I wrote an earlier article called Listening is Visual that was about a trip during my last corporate job to Florida to meet with some technical community leaders there. I had planned to do “the usual”: I had created a PowerPoint presentation that represented the bullet points I would talk to and would help guide the discussion. However, there was no projector and no real place to project, anyway. So much for the presentation and what seemed like control of the meeting.
What originally looked like a standard meeting became much more valuable! The real listening, the responses, the dialogue that took place was really wonderful and very valuable. I came away with a great understanding of their passions and concerns.
…I cannot emphasize this enough…
As I continue to study and practice this foundational aspect of conversation, I gain further knowledge (from reading and investigation) and validation (through practice….and missing the boat many times…) of just how key it is to my business and my life. As a consultant, it is crucial to listen to clients and prospects….most every consultant knows that. However, it is incredibly easy to “listen-to-reply”
in those kinds of meetings. When there is a potential for acquiring new business, I could be focused on how to respond to questions and concerns, instead of paying attention to what the prospect is ACTUALLY
saying (including what they mean beyond what they say…). This is one big reason why many consultants prefer face-to-face meetings. It is visual and allows the entire experience of having a dialogue with another human being to be absorbed. I have a much easier time, for example, with eye contact and facial expressions when I am with someone, as opposed to a remote video solution. I am a true believer in the value of Human-to-Human (#H2H)
business, so I feel this is a more authentic presence for all participants.
I just finished a terrific book entitled Brain Rules by John Medina
. I will be drawing inspiration and guidance from it for quite awhile, but a high-level take-away for me is that the better I understand how our human brains actually work, the better I can understand myself and everyone around me. One impression I got from the book is that the brain takes in EVERYTHING
and stores it pretty much EVERYWHERE
. The more it has to take in, and the more enticing or memorable it is, the more likely it will be retained over time. Hence my preference for face-to-face. There is SO MUCH INPUT
in those scenarios that the encounter and dialogue has a much better chance of “sticking” in memory and being recalled vividly (and, in a good way, what consultant doesn’t want to be recalled vividly ?). There are a number of other fascinating rules, not the least is about context, which is another key factor for memory and the subject of a future article.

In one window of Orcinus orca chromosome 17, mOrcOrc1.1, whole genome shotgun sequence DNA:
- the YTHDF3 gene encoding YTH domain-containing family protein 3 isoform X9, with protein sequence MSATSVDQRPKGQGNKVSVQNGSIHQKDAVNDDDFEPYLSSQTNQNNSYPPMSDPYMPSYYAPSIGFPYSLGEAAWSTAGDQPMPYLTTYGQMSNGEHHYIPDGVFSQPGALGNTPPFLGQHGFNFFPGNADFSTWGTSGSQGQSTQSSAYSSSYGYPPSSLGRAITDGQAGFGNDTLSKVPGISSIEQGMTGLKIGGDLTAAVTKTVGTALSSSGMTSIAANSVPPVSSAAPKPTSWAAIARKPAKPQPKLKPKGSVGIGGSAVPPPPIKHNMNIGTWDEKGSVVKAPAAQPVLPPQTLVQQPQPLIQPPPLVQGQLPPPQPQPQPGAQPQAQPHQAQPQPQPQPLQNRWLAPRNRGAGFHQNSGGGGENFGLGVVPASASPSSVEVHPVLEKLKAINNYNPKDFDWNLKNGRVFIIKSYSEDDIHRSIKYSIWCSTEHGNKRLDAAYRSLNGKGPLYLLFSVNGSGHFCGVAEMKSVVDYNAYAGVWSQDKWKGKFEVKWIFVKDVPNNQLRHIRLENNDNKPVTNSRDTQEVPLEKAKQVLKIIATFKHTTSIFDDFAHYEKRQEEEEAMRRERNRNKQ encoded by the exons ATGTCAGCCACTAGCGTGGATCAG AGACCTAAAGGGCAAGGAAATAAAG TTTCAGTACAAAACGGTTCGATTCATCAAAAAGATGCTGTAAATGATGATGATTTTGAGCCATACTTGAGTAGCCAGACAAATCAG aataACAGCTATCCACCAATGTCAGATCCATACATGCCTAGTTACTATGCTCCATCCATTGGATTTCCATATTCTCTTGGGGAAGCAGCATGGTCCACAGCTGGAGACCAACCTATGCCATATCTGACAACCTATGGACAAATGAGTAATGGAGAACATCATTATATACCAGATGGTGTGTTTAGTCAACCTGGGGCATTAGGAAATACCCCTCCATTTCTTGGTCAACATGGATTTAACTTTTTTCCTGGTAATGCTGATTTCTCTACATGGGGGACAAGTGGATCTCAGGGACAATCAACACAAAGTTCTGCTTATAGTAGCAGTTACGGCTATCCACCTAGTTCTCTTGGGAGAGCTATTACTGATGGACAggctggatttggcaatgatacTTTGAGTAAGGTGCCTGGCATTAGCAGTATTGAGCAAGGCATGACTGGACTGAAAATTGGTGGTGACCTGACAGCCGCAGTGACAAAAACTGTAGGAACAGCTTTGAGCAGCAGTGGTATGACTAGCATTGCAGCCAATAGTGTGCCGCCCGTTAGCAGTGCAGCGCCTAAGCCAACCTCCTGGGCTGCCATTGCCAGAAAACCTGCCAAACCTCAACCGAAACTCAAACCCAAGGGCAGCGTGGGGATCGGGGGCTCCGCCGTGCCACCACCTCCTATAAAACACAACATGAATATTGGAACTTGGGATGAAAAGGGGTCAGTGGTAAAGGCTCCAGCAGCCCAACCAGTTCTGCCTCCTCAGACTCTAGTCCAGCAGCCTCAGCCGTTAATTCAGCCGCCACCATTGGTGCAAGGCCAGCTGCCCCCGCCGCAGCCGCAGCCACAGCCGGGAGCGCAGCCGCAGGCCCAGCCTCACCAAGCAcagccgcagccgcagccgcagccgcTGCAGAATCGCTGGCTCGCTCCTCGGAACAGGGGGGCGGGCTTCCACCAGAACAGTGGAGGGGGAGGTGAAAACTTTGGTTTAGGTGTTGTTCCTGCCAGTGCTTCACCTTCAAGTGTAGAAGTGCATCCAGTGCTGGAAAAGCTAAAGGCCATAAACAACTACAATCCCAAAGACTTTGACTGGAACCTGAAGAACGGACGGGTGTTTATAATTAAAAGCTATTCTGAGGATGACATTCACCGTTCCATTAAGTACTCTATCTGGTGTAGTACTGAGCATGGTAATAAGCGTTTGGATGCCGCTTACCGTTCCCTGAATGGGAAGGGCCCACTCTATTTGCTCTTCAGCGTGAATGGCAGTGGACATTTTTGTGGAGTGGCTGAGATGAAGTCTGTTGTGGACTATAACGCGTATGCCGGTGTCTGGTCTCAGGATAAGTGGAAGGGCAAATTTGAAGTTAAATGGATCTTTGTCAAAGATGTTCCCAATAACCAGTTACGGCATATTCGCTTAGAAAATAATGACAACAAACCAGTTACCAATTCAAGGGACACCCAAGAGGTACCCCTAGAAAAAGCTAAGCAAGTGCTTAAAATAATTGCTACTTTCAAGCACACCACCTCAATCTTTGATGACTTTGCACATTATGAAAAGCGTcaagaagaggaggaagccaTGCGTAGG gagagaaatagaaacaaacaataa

What does this mean for you as a business person, and for your business? Well, it points out the extra work you have to do to listen well online…
Monitoring is not the same as listening. Many small businesses don’t, or barely, monitor what others say about them, about their products, about their employees, or about their competitors. Listening is a different level of awareness, and takes a level of mental discipline that many a business owner can’t muster during busy, busy days and nights.
Listening takes time and effort. Responding appropriately is even more work.
If you’re a solo-preneur, you are likely working so hard to get your business off the ground that you feel that you don’t have the time to do it right, so you don’t do it at all….I mean, you have to sleep sometime, right? Yet if you’re not listening, how can you possible know what your customers are saying (and feeling…) about you and your product or service?
I’ve been to a number of events and webinars in the past couple of years that have been about some aspect of listening: from the sales angle, from the automation angle, from the leadership and management angle, and many that just try to raise the awareness of the criticality of listening for professionals. Either this is just a lucrative line for consultants and coaches, or businesses REALLY SUCK at it, and are looking for answers. It’s probably a bit of both…
Hearing about it through training, reading about it, and the like is much easier than actually doing it, since that involves personal awareness and change, and, just as hard, corporate culture change .
Start someplace simple. Actually “listen-to-understand” the next time you have a conversation with a friend or loved one. Don’t let yourself fall into old conversational patterns with them. Allow space between what they say and what you eventually say. Get ready to fail regularly, but watch for the small steps and successes, too. The next morning at work, when you have that one-to-one with your manager or with one of the employees as they are headed out the door for deliveries and sales calls, listen. Time may or may not allow you to respond, but you can begin to understand.
Dialogue, which is what can happen in a real conversation, may not arrive at a conclusion initially, but the value to the relationship and the business is too high to be ignored.
Give it a shot. Tell me how it works for you.
Here are some great resources for you to check out: